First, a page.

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MORBID ANGEL And EXHUMED Reveal The Origins Of The Blastbeat

repulsion drummer

Death metal is one of metal’s most varied and misunderstood subgenres. With a sound ranging everywhere from Cannibal Corpse to Gojira, it’s not difficult to see why the definition of death metal can sometimes be lost on outsiders. But if there is one defining musical element that binds all death metal together, it has to be that most aggressive of all drumming techniques – the blastbeat.

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Morbid Angel are one of death metal’s first innovators, but original drummer Pete Sandoval can still remember the first time he heard a blastbeat.

“It was those guys in Repulsion,” he says.

“Jesse (Pintado) and Oscar (Garcia) used to listen to Repulsion a lot when we were in Terrorizer. Repulsion were already using a bit of a blastbeat back then…the timing was important, because they were twice as fast as Slayer or Metallica, faster then what anyone else was doing in ‘86. I wanted to go twice as fast for the stuff that we were doing. By the time I was in Morbid, I was already practicing like that, you know?”

Steve Tucker, who collaborated with Sandoval on Morbid Angel’s Gateways to Annihilation, had similar thoughts.

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“To me, that stuff is still groundbreaking,” says Tucker, “When I first heard Morbid Angel, a month later there were fifty death metal bands around. But Repulsion were older, more grindcore, and so, so heavy. Everyone loved that shit.”

Exhumed frontman Matt Harvey understands the impact of Repulsion on death metal drumming better then most. He has been on the frontline.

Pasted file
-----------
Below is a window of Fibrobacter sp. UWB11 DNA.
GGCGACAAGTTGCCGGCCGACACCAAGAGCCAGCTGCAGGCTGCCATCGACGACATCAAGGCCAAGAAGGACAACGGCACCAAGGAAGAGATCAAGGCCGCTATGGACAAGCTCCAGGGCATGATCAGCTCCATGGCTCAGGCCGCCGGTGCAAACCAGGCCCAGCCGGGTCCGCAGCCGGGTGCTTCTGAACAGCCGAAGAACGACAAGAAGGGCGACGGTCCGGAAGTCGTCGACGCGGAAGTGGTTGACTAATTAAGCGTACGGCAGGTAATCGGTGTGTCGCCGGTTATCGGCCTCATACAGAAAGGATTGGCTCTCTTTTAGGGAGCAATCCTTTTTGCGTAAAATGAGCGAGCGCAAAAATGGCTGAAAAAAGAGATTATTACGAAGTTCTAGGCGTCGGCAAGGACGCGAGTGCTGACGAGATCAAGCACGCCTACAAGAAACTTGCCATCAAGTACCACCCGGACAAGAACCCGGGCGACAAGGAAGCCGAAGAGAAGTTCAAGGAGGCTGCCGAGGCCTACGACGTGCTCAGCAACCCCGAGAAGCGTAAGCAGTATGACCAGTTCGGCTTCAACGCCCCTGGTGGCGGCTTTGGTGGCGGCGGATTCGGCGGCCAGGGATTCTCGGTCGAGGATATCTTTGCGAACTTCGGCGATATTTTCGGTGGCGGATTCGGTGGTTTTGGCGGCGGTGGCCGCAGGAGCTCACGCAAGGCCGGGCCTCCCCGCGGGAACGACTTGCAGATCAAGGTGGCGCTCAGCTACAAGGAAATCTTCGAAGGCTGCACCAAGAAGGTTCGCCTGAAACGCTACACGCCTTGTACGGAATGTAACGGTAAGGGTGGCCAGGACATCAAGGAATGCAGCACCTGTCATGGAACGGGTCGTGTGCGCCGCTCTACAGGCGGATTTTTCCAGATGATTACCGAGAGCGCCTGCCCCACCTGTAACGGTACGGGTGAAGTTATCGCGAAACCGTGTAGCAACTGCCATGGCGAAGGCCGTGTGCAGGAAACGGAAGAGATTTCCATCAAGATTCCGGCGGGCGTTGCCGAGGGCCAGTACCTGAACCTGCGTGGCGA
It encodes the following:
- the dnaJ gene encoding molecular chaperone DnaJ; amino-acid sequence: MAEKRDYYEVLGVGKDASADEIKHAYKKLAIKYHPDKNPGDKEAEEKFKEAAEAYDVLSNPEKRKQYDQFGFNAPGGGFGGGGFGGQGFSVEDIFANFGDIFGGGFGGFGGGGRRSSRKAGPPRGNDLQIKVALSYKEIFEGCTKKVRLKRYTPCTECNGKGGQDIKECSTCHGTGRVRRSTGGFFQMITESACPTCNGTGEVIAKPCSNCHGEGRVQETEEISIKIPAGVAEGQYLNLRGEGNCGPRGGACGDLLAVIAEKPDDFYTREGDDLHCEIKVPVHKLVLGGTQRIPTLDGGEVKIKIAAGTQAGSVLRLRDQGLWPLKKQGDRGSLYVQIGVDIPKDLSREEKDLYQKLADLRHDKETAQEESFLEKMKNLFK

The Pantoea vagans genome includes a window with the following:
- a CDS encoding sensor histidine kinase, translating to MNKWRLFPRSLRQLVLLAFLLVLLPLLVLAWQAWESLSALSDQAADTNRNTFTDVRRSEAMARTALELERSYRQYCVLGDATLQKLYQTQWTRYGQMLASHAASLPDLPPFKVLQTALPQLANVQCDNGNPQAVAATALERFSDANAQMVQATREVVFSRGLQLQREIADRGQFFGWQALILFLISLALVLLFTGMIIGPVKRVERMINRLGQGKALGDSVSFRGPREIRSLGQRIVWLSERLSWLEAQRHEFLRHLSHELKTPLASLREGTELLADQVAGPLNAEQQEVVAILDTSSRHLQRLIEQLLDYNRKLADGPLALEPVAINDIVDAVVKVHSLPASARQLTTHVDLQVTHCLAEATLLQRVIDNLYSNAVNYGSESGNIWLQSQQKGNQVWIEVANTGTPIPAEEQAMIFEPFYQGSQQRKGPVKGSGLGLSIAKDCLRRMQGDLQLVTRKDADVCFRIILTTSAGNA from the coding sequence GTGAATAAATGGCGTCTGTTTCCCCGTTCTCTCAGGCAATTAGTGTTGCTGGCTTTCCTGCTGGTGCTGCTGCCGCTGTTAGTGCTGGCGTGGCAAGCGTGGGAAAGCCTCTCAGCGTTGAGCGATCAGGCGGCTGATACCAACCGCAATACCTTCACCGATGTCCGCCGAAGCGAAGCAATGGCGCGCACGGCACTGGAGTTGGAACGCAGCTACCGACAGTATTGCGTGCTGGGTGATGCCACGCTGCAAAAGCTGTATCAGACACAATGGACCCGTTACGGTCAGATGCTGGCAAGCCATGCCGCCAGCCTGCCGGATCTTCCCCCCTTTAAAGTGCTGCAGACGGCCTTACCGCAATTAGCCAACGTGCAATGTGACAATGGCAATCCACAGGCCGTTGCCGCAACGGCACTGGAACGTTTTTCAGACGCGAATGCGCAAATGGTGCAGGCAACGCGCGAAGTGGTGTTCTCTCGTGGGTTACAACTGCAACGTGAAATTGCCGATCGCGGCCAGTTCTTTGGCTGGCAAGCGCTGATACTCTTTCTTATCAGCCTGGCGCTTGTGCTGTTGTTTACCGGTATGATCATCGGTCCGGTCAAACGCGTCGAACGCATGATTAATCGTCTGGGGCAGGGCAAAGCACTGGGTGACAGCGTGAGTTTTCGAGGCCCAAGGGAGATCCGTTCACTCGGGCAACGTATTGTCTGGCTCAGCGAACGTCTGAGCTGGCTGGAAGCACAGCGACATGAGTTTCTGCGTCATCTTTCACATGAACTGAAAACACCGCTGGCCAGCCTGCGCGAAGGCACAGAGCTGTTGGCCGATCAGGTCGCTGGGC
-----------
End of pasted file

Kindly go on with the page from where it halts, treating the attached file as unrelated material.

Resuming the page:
“I played live with Repulsion for a couple years,” he says, referring to his own band’s hiatus from 2005 to 2008, “They are really, really cool guys. They wouldn’t say it, but everybody knew they were the originals. Some people had been listening since 1985.”

Repulsion formed on the gritty streets of Flint, Michigan in 1984. They went through four drummers before releasing their one and only album Horrified, making it hard to pin down who recorded the first blastbeats. But their demos Violent Death and Slaughter of the Innocent circulated through the underground into the hands of the nascent death metal scene.

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It may be a foreign concept to young readers, but tracking the spread of music in the pre-Internet age is tricky. Just because something came out doesn’t mean everybody could hear it. This was doubly true for extreme metal, which relied on tape trading, zines and other methods of distribution without major label support. But the scene flourished, producing bands and albums we still listen to today. The big names – Death, Deicide, Napalm Death and Celtic Frost – should be easy to remember for any metalhead. But when it comes to who influenced those bands, it often comes down to who heard what first.

Repulsion predate the terms death metal and grindcore. But they’ve been recognized as originators over the years by members of both scenes, including by Shane Embury of Napalm Death and members of Black Breath, who are named after one of the band’s songs. They’ve toured but never followed up their legendary full-length, which was finally released in 1989. With scene legends lining up to give them praise, it might finally be time for a sequel.

Please? Pretty please?

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